King Edward VIII
King Edward VIII
Rare Typed Letter of State Signed - 1936
Rare Typewritten Letter of State Signed “Edward R.I.” as King, 1-1/2 pages, folio, on black-bordered mourning stationery embossed with black Royal Arms, Court of St. James [London], April 7, 1936.
He writes to the president of Bolivia, in part:
You will have received Our Letter of the Tenth day of last month, with the afflicting intelligence of the decease of His late deeply-lamented Majesty…together with the announcement of our Accession…In consequence of these events, it becomes one of our first duties to confirm and renew the credentials granted by His late Majesty to…Thomas Joseph Morris…as Our Envoy Extraordinary and Minister Plenipotentiary to the Republic…
Binding holes at left, file stamp at upper right of both pages, otherwise in very good condition. Edward VIII is readily available as Duke of Windsor, but having reigned for less than a full year, his autograph as King is scarce (and unknown to us on a Letter of State); according to American Book Prices Current, only one other known letter sold at auction, in 1999.
Edward VIII, King of the United Kingdom and the Dominions of the British Commonwealth and Emperor of India (1894-1972, ruled during 1936); abdicated within a year of becoming King, to marry American divorcee, Mrs. Wallis Simpson, and was created Duke of Windsor.
When George V died on January 20, 1936, Prince Edward became King Edward VIII. Because the monarch is the head of the Church of England and is also expected to set an example of the British way of life, King Edward’s family disapproved of his continued liaison with Mrs. Simpson. Their vacation together aboard a yacht in the summer of 1936 was sensationally reported in the foreign press and caused considerable anxiety in British royal and governmental circles. The crisis began in October 1936, when Wallis Simpson was granted a decree nisi-a divorce that would become final in six months-from Ernest Simpson, a British shipping executive. A few weeks later the king told the prime minister, the staid Conservative Stanley Baldwin, that he wanted to marry Wallis Simpson and that if he could not do so and remain king, he was “prepared to go.”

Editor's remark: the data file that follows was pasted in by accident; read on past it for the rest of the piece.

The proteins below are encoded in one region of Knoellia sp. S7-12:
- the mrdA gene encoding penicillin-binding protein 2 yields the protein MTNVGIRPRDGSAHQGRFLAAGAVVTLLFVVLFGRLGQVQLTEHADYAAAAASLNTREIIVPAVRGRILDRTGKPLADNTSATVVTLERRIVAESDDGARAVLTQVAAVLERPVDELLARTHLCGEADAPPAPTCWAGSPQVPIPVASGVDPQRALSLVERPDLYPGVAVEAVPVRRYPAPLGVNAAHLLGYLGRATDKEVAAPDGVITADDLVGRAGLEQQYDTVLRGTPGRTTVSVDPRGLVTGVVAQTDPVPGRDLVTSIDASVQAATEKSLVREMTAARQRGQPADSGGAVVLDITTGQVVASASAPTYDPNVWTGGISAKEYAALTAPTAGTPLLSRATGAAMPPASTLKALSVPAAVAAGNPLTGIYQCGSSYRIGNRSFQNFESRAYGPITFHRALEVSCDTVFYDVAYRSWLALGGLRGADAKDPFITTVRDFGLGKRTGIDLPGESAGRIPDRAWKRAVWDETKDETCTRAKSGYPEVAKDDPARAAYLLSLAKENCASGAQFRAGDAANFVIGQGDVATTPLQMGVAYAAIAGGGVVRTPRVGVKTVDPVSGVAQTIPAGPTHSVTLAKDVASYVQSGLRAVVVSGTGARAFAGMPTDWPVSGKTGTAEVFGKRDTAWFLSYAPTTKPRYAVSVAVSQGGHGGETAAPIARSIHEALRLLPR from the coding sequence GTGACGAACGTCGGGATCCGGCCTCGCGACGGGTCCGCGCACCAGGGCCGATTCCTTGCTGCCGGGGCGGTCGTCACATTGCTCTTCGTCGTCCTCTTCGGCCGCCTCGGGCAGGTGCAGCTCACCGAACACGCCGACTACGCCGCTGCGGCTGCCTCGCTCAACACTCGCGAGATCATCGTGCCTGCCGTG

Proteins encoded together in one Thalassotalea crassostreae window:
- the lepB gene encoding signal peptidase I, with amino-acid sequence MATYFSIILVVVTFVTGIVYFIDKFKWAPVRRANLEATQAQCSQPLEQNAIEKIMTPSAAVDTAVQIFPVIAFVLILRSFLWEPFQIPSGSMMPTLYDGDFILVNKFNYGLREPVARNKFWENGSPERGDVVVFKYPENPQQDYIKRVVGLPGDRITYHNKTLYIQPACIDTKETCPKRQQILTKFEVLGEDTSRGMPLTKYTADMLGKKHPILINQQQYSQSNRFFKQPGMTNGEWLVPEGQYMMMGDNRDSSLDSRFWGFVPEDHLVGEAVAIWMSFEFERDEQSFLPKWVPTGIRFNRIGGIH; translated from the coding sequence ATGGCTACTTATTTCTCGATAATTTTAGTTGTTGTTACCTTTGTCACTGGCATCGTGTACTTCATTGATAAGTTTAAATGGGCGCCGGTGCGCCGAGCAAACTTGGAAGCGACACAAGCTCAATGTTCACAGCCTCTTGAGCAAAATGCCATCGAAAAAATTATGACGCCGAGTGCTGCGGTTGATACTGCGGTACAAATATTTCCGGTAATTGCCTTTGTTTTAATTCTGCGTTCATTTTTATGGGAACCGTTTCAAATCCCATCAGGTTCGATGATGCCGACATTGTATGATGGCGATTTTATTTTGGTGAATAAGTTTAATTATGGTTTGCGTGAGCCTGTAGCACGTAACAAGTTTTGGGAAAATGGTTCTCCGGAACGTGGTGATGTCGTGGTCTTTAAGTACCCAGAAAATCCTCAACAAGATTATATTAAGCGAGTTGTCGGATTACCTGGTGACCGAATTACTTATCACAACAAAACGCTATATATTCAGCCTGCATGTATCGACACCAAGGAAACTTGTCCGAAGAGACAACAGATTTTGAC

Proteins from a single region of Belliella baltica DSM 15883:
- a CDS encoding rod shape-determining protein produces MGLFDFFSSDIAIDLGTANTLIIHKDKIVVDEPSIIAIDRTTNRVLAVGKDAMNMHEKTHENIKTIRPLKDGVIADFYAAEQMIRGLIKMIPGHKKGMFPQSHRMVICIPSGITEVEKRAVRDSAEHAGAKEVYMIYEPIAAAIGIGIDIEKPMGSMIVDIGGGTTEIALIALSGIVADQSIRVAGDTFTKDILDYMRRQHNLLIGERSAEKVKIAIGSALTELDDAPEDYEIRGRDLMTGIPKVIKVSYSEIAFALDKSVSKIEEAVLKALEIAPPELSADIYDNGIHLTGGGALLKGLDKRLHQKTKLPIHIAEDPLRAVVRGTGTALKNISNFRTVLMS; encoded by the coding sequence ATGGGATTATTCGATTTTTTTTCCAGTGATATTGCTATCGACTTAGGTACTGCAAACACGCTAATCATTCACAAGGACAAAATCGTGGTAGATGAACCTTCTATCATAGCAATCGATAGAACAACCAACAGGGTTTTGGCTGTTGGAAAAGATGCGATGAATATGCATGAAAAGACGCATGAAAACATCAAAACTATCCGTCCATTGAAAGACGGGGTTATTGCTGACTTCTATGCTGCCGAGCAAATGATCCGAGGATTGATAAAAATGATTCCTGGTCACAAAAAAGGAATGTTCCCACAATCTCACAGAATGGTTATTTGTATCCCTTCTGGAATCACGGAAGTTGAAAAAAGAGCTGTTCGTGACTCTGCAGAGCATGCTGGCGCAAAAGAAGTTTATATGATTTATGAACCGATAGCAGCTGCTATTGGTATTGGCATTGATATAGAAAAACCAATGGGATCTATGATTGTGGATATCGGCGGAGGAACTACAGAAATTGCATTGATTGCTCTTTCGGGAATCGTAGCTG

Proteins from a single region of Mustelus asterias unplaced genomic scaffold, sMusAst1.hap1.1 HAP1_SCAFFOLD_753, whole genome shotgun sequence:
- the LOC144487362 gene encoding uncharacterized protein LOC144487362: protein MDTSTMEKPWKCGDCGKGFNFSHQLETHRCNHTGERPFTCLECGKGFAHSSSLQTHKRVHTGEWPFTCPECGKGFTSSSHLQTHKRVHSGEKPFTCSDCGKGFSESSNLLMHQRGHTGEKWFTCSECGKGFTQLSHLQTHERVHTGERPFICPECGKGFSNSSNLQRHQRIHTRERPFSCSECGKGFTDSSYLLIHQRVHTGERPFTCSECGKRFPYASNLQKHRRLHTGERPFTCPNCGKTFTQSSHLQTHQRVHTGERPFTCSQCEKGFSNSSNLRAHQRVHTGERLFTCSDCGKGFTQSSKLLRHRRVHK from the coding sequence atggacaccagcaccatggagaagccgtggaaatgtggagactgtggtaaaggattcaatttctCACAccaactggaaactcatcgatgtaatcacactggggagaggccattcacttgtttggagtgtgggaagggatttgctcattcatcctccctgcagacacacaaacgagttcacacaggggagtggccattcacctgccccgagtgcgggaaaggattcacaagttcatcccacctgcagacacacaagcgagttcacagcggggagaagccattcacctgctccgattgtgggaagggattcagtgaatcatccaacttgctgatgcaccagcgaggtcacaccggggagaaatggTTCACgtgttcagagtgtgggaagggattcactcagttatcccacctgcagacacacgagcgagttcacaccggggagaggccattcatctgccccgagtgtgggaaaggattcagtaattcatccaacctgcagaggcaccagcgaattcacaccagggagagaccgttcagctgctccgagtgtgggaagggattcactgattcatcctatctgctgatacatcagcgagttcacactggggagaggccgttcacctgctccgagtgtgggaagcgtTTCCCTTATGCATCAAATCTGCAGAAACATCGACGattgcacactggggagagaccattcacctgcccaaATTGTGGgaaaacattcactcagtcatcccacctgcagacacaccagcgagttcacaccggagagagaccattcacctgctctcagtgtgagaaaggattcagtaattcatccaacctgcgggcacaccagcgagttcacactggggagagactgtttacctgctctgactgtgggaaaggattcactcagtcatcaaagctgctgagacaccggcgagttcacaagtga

His brief reign was just 326 days. In a radio speech after renouncing the throne, Edward remarked “I have found it impossible to carry on the heavy burden of responsibility and to discharge the duties of king as I would wish to do without the help and support of the woman I love.”
Following his abdication Simpson and Edward were married in France on 3 June 1937. It was Edward’s first marriage, and they had no children.
Upon his abdication his brother Albert ascended the throne as King George VI, and Edward became Duke of Windsor. He served as Governor of the Bahamas from 1940 to 1945, and spent the rest of his life living abroad, mainly in France. After their deaths he and Wallis Simpson were buried on the grounds of Windsor Castle.
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